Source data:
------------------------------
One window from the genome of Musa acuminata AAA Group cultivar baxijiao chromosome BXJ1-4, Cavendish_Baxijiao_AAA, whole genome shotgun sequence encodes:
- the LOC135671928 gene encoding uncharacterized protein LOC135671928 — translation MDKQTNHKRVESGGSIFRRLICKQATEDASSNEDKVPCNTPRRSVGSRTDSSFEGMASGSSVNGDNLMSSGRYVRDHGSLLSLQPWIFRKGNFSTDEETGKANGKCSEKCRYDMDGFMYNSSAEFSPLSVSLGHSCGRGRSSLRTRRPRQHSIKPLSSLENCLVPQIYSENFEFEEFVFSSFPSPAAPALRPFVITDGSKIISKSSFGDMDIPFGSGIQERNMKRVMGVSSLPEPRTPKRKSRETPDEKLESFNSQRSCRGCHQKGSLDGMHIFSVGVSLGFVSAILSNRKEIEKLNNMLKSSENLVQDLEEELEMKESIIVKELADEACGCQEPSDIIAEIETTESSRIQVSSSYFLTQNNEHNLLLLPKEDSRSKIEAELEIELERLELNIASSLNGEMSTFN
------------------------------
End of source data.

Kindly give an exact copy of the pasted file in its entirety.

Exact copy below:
One window from the genome of Musa acuminata AAA Group cultivar baxijiao chromosome BXJ1-4, Cavendish_Baxijiao_AAA, whole genome shotgun sequence encodes:
- the LOC135671928 gene encoding uncharacterized protein LOC135671928 — translation MDKQTNHKRVESGGSIFRRLICKQATEDASSNEDKVPCNTPRRSVGSRTDSSFEGMASGSSVNGDNLMSSGRYVRDHGSLLSLQPWIFRKGNFSTDEETGKANGKCSEKCRYDMDGFMYNSSAEFSPLSVSLGHSCGRGRSSLRTRRPRQHSIKPLSSLENCLVPQIYSENFEFEEFVFSSFPSPAAPALRPFVITDGSKIISKSSFGDMDIPFGSGIQERNMKRVMGVSSLPEPRTPKRKSRETPDEKLESFNSQRSCRGCHQKGSLDGMHIFSVGVSLGFVSAILSNRKEIEKLNNMLKSSENLVQDLEEELEMKESIIVKELADEACGCQEPSDIIAEIETTESSRIQVSSSYFLTQNNEHNLLLLPKEDSRSKIEAELEIELERLELNIASSLNGEMSTFN